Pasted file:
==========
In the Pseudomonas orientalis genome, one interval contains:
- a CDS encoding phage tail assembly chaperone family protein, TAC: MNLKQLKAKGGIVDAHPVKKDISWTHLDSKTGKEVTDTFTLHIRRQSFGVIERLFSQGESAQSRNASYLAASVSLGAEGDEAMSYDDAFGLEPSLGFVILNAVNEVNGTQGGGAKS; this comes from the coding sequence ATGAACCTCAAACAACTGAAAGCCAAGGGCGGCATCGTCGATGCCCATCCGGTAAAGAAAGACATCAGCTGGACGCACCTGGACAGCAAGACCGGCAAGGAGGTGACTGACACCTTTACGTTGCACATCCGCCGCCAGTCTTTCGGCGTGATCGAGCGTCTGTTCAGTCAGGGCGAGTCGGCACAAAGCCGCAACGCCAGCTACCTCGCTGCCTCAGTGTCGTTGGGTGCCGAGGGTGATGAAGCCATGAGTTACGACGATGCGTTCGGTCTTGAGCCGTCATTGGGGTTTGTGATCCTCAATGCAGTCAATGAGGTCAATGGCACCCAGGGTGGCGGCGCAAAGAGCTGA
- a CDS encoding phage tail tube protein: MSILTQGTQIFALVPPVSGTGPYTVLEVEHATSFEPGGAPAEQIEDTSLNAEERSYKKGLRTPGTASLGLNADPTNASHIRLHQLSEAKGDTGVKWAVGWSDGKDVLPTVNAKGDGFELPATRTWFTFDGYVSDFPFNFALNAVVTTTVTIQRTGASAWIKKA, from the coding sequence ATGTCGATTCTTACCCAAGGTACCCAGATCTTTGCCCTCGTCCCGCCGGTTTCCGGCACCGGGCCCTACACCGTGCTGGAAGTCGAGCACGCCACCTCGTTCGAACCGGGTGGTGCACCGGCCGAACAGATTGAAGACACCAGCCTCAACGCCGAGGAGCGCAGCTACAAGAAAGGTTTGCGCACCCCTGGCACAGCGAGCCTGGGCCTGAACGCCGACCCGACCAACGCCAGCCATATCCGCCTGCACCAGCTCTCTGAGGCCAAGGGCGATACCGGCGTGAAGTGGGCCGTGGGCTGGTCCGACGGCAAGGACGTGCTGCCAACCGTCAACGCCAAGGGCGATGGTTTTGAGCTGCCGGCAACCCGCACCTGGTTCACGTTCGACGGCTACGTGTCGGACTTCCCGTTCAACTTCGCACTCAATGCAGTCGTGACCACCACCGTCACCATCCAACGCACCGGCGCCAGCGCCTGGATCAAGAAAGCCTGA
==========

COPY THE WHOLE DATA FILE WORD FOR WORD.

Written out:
In the Pseudomonas orientalis genome, one interval contains:
- a CDS encoding phage tail assembly chaperone family protein, TAC: MNLKQLKAKGGIVDAHPVKKDISWTHLDSKTGKEVTDTFTLHIRRQSFGVIERLFSQGESAQSRNASYLAASVSLGAEGDEAMSYDDAFGLEPSLGFVILNAVNEVNGTQGGGAKS; this comes from the coding sequence ATGAACCTCAAACAACTGAAAGCCAAGGGCGGCATCGTCGATGCCCATCCGGTAAAGAAAGACATCAGCTGGACGCACCTGGACAGCAAGACCGGCAAGGAGGTGACTGACACCTTTACGTTGCACATCCGCCGCCAGTCTTTCGGCGTGATCGAGCGTCTGTTCAGTCAGGGCGAGTCGGCACAAAGCCGCAACGCCAGCTACCTCGCTGCCTCAGTGTCGTTGGGTGCCGAGGGTGATGAAGCCATGAGTTACGACGATGCGTTCGGTCTTGAGCCGTCATTGGGGTTTGTGATCCTCAATGCAGTCAATGAGGTCAATGGCACCCAGGGTGGCGGCGCAAAGAGCTGA
- a CDS encoding phage tail tube protein: MSILTQGTQIFALVPPVSGTGPYTVLEVEHATSFEPGGAPAEQIEDTSLNAEERSYKKGLRTPGTASLGLNADPTNASHIRLHQLSEAKGDTGVKWAVGWSDGKDVLPTVNAKGDGFELPATRTWFTFDGYVSDFPFNFALNAVVTTTVTIQRTGASAWIKKA, from the coding sequence ATGTCGATTCTTACCCAAGGTACCCAGATCTTTGCCCTCGTCCCGCCGGTTTCCGGCACCGGGCCCTACACCGTGCTGGAAGTCGAGCACGCCACCTCGTTCGAACCGGGTGGTGCACCGGCCGAACAGATTGAAGACACCAGCCTCAACGCCGAGGAGCGCAGCTACAAGAAAGGTTTGCGCACCCCTGGCACAGCGAGCCTGGGCCTGAACGCCGACCCGACCAACGCCAGCCATATCCGCCTGCACCAGCTCTCTGAGGCCAAGGGCGATACCGGCGTGAAGTGGGCCGTGGGCTGGTCCGACGGCAAGGACGTGCTGCCAACCGTCAACGCCAAGGGCGATGGTTTTGAGCTGCCGGCAACCCGCACCTGGTTCACGTTCGACGGCTACGTGTCGGACTTCCCGTTCAACTTCGCACTCAATGCAGTCGTGACCACCACCGTCACCATCCAACGCACCGGCGCCAGCGCCTGGATCAAGAAAGCCTGA